JDRF Joins Group of Organizations to Issue Consensus Health Reform Principles

in

Less than a week after JDRF representatives and volunteers held nearly 500 Government Day meetings on Capitol Hill to discuss health reform and T1D priorities, JDRF joined with other nonpartisan patient groups to issue a set of shared principles for Congress as it considers changes to the Affordable Care Act this week. The organizations include American Cancer Society Cancer Action Network, American Diabetes Association, American Heart Association, American Lung Association, Cystic Fibrosis Foundation, March of Dimes, Muscular Dystrophy Association, National Multiple Sclerosis Society, National Organization for Rare Disorders, Women Heart, the National Coalition for Women and Heart Disease, as well as JDRF.

The goals outlined by the patient organizations align closely with the recently issued JDRF Principles for Health Reform, which include protections for people with pre-existing conditions, allowing young adults to stay on their parents’ insurance until the age of 26, prohibiting dollar limits for essential health benefits and closing the donut hole in Medicare Part D.

You can view the list of consensus principles below. To learn more, and to contact your Member of Congress about health reform, visit: https://www.jdrf.org/get-involved/jdrf-advocacy/healthcare-reform/.

Consensus Healthcare Reform Principles

Today, millions of individuals, including many with preexisting health conditions, can obtain affordable healthcare coverage.  Any changes to current law should preserve coverage for these individuals, extend coverage to those who remain uninsured, and lower costs and improve quality for all.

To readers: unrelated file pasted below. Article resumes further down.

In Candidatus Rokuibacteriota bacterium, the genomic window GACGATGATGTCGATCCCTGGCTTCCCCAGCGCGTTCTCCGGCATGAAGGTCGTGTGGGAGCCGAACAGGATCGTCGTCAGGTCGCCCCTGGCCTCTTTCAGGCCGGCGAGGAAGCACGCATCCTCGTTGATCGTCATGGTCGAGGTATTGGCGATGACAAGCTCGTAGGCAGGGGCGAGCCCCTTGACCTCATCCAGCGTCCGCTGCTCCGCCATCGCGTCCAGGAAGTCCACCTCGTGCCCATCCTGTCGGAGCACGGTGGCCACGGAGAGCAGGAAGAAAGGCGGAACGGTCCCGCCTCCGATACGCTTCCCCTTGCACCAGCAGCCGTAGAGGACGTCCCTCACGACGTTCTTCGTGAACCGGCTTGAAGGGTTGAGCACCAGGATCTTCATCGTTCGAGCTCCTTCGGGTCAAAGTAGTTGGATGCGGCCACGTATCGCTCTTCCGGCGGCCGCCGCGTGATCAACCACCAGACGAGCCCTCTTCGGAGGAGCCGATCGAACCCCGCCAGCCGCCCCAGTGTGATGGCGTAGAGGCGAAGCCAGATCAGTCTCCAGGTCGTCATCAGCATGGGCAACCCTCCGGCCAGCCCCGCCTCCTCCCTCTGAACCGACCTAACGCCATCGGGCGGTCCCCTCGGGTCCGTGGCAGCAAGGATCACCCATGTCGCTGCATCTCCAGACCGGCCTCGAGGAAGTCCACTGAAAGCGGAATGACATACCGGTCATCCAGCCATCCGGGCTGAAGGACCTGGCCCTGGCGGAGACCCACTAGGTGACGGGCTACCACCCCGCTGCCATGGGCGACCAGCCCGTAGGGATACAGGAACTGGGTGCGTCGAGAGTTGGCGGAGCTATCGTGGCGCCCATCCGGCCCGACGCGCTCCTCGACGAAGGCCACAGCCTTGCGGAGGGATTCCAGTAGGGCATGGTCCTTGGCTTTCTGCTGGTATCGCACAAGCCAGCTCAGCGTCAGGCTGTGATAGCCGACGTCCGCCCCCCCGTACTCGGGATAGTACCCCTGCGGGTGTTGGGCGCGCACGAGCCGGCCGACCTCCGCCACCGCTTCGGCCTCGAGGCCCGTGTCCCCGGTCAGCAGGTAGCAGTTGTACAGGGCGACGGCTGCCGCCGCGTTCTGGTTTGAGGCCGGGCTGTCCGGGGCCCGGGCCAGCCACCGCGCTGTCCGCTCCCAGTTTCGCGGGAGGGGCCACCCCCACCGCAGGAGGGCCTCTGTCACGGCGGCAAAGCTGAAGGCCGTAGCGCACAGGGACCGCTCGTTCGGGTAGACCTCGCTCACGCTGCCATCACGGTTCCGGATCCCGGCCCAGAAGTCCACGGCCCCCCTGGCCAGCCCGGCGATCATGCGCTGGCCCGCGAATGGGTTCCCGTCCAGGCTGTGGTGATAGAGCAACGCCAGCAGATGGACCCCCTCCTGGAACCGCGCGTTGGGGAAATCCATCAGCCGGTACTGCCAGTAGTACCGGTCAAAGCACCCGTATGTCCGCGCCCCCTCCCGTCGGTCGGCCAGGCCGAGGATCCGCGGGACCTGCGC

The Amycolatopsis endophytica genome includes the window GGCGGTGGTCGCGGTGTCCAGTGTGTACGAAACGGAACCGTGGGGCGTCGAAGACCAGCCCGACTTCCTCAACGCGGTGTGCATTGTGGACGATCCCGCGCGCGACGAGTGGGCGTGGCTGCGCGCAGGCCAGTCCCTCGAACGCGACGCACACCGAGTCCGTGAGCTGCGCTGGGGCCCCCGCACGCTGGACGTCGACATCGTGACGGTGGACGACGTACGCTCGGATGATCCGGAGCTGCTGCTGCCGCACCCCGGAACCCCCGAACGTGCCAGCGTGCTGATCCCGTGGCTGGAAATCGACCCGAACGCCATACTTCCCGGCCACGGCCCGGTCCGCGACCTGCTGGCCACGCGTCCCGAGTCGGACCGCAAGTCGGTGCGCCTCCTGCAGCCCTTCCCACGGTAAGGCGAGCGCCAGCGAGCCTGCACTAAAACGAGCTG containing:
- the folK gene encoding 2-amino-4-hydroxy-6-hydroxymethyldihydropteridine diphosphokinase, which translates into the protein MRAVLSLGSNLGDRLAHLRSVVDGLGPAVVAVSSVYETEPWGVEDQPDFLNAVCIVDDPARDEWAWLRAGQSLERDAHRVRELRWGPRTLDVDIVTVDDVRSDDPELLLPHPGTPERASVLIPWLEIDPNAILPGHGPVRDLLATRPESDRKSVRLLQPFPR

In addition, any reform measure must support a healthcare system that provides affordable, accessible and adequate healthcare coverage and preserves the coverage provided to millions through Medicare and Medicaid. The basic elements of meaningful coverage are described below.

Health Insurance Must be Affordable – Affordable plans ensure patients are able to access needed care in a timely manner from an experienced provider without undue financial burden. Affordable coverage includes reasonable premiums and cost sharing (such as deductibles, copays and coinsurance) and limits on out-of-pocket expenses.  Adequate financial assistance must be available for low-income Americans and individuals with preexisting conditions should not be subject to increased premium costs based on their disease or health status.

Health Insurance Must be Accessible –  All people, regardless of employment status or geographic location, should be able to gain coverage without waiting periods through adequate open and special enrollment periods.  Patient protections in current law should be retained, including prohibitions on preexisting condition exclusions, annual and lifetime limits, insurance policy rescissions, gender pricing and excessive premiums for older adults.  Children should be allowed to remain on their parents’ health plans until age 26 and coverage through Medicare and Medicaid should not be jeopardized through excessive cost-shifting, funding cuts, or per capita caps or block granting.

Health Insurance Must be Adequate and Understandable – All plans should be required to cover a full range of needed health benefits with a comprehensive and stable network of providers and plan features. Guaranteed access to and prioritization of preventive services without cost-sharing should be preserved.  Information regarding costs and coverage must be available, transparent, and understandable to the consumer prior to purchasing the plan.

By kristyevans